Our study is not the first to consider whether P. elegans is poecilogonous. Morgan and colleagues (1999) studied four P. elegans populations from the English Channel. They found that the Plym Bay and Ryde Sand populations from UK were strictly brooding while the French Somme Bay population and English Swale Bay populations produced only planktonic larvae. Based on allozyme analysis, they observed significant population structure but found no evidence of cryptic species in the English Channel. In our study, we widened the sample area in an attempt to increase the chance of finding cryptic species if such existed in Europe, but our conclusions uphold the previous results even at the broader spatial scale. Although the previous experimental study by Anger (1984) led her to suggest cryptic species, (since changes in temperature or salinity did not induce changes in developmental mode), we found little evidence to support her view. We feel that alternative explanations for her results should be considered: for example, developmental mode may not be a plastic trait, or if it is, temperature and salinity may not be the appropriate cues to trigger a plastic response.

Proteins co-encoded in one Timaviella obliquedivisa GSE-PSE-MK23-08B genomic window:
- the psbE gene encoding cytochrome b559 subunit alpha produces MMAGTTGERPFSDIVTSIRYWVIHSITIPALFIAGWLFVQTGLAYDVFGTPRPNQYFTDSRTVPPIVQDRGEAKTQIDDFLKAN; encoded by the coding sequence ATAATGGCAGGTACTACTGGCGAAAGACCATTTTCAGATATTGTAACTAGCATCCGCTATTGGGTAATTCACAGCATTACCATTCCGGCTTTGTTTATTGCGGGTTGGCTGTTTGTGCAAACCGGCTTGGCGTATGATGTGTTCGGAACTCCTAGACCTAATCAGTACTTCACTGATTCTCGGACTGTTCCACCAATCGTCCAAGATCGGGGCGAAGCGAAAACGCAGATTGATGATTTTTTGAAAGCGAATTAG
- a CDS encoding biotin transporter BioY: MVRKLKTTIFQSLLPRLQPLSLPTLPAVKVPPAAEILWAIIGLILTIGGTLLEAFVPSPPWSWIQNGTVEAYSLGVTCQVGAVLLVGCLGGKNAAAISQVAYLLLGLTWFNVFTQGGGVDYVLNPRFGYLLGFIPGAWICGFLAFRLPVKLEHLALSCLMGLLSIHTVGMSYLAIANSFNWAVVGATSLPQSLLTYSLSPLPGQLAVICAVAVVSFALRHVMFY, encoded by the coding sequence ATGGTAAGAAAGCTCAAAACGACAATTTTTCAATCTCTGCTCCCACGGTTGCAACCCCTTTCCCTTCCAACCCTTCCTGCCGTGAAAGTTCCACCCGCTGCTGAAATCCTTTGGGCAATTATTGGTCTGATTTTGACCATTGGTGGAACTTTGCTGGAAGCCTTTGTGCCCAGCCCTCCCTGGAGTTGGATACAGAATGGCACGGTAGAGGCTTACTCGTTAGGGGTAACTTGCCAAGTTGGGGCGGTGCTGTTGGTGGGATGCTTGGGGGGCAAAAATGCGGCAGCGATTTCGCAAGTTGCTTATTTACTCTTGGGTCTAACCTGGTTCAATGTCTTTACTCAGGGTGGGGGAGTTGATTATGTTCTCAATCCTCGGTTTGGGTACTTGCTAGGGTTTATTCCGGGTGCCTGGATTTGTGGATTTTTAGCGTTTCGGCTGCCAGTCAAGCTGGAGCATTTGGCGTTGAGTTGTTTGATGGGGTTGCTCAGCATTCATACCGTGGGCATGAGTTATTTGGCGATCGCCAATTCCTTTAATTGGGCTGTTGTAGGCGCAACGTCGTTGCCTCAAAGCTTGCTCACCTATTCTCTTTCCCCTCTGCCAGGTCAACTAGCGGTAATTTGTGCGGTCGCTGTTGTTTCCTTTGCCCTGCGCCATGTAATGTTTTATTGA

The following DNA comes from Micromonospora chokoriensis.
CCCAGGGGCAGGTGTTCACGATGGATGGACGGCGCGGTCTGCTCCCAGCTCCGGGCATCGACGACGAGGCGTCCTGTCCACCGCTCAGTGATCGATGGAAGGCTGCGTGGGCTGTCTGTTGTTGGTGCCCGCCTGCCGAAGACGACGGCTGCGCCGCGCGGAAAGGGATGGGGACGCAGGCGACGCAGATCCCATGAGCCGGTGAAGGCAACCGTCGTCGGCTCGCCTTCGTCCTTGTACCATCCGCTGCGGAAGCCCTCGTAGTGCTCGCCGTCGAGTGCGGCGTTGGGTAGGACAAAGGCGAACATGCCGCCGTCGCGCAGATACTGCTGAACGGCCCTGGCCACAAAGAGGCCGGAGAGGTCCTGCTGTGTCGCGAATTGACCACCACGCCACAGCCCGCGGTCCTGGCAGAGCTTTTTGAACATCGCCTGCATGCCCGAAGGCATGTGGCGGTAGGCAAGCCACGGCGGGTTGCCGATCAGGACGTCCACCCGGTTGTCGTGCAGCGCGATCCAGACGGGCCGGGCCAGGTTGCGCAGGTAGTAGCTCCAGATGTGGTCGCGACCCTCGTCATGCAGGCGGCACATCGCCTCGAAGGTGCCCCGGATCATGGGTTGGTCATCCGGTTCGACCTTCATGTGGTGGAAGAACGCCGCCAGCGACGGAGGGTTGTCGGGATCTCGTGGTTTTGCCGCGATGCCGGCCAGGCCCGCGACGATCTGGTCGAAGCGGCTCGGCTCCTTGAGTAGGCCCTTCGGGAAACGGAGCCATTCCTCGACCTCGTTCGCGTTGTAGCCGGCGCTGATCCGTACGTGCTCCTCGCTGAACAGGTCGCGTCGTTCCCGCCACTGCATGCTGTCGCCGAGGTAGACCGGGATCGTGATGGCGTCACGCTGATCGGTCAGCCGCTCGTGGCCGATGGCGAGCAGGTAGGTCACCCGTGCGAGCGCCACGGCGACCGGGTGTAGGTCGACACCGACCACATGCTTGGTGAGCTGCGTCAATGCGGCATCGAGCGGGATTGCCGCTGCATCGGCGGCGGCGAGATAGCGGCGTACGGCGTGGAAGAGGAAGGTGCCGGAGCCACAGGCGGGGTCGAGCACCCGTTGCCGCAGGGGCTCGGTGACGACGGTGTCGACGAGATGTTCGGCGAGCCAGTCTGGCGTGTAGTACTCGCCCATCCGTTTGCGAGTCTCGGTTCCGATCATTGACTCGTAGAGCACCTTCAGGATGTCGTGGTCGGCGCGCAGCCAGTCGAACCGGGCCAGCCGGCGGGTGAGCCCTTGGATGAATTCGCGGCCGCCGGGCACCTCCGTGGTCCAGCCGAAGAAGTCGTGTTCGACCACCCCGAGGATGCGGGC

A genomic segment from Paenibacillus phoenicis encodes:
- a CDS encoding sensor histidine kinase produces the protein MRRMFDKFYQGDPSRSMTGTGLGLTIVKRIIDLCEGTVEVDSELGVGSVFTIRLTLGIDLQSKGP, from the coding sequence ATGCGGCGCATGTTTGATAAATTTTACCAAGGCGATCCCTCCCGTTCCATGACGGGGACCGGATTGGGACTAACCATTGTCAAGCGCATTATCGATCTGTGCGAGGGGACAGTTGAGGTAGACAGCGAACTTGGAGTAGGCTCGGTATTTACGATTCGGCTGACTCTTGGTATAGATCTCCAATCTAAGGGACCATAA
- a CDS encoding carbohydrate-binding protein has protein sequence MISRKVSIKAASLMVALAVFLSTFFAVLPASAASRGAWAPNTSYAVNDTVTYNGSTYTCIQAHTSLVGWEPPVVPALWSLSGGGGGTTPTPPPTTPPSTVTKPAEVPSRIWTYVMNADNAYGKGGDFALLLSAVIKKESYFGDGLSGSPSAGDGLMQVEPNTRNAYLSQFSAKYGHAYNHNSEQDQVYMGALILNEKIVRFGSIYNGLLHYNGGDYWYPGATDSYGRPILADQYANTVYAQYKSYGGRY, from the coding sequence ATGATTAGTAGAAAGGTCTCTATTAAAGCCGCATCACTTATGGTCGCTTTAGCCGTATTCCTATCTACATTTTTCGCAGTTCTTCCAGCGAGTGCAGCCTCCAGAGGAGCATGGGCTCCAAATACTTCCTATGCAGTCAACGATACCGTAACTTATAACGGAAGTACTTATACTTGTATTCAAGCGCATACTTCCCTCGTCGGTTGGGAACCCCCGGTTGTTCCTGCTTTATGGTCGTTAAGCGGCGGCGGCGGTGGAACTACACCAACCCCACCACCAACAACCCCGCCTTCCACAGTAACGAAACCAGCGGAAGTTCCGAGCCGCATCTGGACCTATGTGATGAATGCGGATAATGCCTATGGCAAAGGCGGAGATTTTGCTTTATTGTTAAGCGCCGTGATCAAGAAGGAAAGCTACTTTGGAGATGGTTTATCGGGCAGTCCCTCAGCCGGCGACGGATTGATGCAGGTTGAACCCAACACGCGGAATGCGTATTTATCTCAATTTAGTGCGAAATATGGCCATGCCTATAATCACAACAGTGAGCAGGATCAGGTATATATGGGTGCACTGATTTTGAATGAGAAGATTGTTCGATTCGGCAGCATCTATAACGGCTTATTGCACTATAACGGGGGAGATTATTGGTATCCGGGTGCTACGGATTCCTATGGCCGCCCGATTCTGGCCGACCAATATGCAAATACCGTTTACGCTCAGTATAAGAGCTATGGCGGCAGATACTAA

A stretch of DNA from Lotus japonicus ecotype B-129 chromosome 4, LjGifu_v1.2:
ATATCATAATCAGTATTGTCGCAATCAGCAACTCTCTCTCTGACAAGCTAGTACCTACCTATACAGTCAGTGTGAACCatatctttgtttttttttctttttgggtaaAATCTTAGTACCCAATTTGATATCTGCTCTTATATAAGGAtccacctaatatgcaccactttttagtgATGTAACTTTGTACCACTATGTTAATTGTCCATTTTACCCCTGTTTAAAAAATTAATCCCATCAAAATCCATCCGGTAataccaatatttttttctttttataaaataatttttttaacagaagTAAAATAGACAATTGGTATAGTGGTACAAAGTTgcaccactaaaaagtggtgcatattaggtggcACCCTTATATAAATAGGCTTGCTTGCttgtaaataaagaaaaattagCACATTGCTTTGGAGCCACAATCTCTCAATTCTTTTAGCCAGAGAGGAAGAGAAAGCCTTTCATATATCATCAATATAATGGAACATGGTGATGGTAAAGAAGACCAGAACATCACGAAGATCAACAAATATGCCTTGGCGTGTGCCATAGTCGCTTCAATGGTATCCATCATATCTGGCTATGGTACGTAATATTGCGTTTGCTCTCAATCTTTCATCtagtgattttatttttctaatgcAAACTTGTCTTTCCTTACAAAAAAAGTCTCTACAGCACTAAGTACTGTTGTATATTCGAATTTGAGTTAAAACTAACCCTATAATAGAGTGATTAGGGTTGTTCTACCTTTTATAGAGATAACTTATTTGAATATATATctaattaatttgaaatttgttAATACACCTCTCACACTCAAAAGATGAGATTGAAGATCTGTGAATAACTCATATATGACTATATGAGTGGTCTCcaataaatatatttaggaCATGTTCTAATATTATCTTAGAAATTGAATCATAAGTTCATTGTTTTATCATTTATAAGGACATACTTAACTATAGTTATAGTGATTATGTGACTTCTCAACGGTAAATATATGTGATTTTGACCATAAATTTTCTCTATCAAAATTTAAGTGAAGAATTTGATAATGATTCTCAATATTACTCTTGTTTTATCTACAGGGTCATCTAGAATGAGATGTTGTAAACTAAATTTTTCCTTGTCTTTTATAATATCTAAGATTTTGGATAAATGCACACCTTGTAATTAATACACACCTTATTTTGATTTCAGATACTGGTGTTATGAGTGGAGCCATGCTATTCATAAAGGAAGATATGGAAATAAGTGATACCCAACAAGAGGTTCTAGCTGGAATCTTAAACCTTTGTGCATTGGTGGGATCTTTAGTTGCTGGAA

In this study, we analyzed DNA sequence variation from P. elegans sampled from a broad geographic range. Very little sequence divergence was observed among individuals despite variation in developmental mode observed both among and within populations. Using a DNA barcoding criterion based on sequence divergence, there is no evidence for cryptic species in this taxon. In addition, haplotype network and phylogenetic analyses did not point to potentially cryptic species as no clear clustering of haplotypes was resolved among the European samples. Divergence of North American P. elegans may warrant further study. Given these results, we conclude that developmental polymorphism in P. elegans is likely a true case of poecilogony. These results also confirm the previous population genetic study of Morgan and colleagues (1999) which used genetic methods with lower resolution and had a more restricted geographical scope.
This study could not have been done without the help of all of our collaborators: B. W. Hansen, C. Boström, C. Gustafsson, E. Geuverink, R. Bastrop and J. Frankowski, A. Zhadan, G. V. Helgason, and A. Mahon, who enabled the broad range of sampling. A. Lempiäinen and M. Mustonen helped in the DNA laboratory at JYU. D. McHugh provided encouragement and advice. J. E. K. was supported by a grant from the Jenny and Antti Wihuri Foundation. K. E. K. acknowledges fruitful discussions with members of the Marie Curie Initial Training Network Speciation funded by the European Union. This research was also part of the Centre of Excellence in Evolutionary Research at University of Jyväskylä.